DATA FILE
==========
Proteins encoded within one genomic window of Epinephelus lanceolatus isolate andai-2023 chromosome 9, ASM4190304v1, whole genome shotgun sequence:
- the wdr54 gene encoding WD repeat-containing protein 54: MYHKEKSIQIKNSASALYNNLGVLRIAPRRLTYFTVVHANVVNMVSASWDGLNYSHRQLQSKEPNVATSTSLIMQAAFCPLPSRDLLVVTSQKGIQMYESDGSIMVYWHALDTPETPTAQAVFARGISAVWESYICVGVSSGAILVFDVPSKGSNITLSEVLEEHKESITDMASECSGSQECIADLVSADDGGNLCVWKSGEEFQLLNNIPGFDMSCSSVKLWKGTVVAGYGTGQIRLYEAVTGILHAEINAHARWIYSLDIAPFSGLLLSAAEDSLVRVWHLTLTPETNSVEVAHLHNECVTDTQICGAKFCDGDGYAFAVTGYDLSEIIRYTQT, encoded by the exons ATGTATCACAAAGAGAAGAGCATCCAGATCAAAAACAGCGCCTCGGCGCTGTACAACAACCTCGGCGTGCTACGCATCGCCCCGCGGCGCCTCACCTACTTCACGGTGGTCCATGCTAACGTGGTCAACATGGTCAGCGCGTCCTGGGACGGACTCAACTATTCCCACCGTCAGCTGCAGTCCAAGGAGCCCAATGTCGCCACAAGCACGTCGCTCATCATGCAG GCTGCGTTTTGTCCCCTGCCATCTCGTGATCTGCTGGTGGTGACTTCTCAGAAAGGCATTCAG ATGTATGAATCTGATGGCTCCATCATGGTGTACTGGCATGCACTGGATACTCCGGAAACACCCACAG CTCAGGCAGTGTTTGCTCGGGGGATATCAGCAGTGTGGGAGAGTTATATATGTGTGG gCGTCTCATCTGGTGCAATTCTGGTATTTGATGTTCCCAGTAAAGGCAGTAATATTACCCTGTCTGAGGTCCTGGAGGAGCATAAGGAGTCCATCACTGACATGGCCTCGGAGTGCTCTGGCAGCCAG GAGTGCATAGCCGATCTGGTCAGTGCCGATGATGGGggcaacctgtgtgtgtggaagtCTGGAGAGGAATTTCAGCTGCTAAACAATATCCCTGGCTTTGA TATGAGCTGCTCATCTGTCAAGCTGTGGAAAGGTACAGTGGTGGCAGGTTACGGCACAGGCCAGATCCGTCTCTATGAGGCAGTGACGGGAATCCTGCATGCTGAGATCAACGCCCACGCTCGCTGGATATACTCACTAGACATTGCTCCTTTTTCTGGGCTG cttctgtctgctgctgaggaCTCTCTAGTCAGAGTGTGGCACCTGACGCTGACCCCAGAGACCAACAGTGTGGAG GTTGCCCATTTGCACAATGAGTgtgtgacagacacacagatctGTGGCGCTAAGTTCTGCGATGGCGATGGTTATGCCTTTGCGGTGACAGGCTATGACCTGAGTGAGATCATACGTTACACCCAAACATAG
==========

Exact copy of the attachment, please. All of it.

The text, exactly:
Proteins encoded within one genomic window of Epinephelus lanceolatus isolate andai-2023 chromosome 9, ASM4190304v1, whole genome shotgun sequence:
- the wdr54 gene encoding WD repeat-containing protein 54: MYHKEKSIQIKNSASALYNNLGVLRIAPRRLTYFTVVHANVVNMVSASWDGLNYSHRQLQSKEPNVATSTSLIMQAAFCPLPSRDLLVVTSQKGIQMYESDGSIMVYWHALDTPETPTAQAVFARGISAVWESYICVGVSSGAILVFDVPSKGSNITLSEVLEEHKESITDMASECSGSQECIADLVSADDGGNLCVWKSGEEFQLLNNIPGFDMSCSSVKLWKGTVVAGYGTGQIRLYEAVTGILHAEINAHARWIYSLDIAPFSGLLLSAAEDSLVRVWHLTLTPETNSVEVAHLHNECVTDTQICGAKFCDGDGYAFAVTGYDLSEIIRYTQT, encoded by the exons ATGTATCACAAAGAGAAGAGCATCCAGATCAAAAACAGCGCCTCGGCGCTGTACAACAACCTCGGCGTGCTACGCATCGCCCCGCGGCGCCTCACCTACTTCACGGTGGTCCATGCTAACGTGGTCAACATGGTCAGCGCGTCCTGGGACGGACTCAACTATTCCCACCGTCAGCTGCAGTCCAAGGAGCCCAATGTCGCCACAAGCACGTCGCTCATCATGCAG GCTGCGTTTTGTCCCCTGCCATCTCGTGATCTGCTGGTGGTGACTTCTCAGAAAGGCATTCAG ATGTATGAATCTGATGGCTCCATCATGGTGTACTGGCATGCACTGGATACTCCGGAAACACCCACAG CTCAGGCAGTGTTTGCTCGGGGGATATCAGCAGTGTGGGAGAGTTATATATGTGTGG gCGTCTCATCTGGTGCAATTCTGGTATTTGATGTTCCCAGTAAAGGCAGTAATATTACCCTGTCTGAGGTCCTGGAGGAGCATAAGGAGTCCATCACTGACATGGCCTCGGAGTGCTCTGGCAGCCAG GAGTGCATAGCCGATCTGGTCAGTGCCGATGATGGGggcaacctgtgtgtgtggaagtCTGGAGAGGAATTTCAGCTGCTAAACAATATCCCTGGCTTTGA TATGAGCTGCTCATCTGTCAAGCTGTGGAAAGGTACAGTGGTGGCAGGTTACGGCACAGGCCAGATCCGTCTCTATGAGGCAGTGACGGGAATCCTGCATGCTGAGATCAACGCCCACGCTCGCTGGATATACTCACTAGACATTGCTCCTTTTTCTGGGCTG cttctgtctgctgctgaggaCTCTCTAGTCAGAGTGTGGCACCTGACGCTGACCCCAGAGACCAACAGTGTGGAG GTTGCCCATTTGCACAATGAGTgtgtgacagacacacagatctGTGGCGCTAAGTTCTGCGATGGCGATGGTTATGCCTTTGCGGTGACAGGCTATGACCTGAGTGAGATCATACGTTACACCCAAACATAG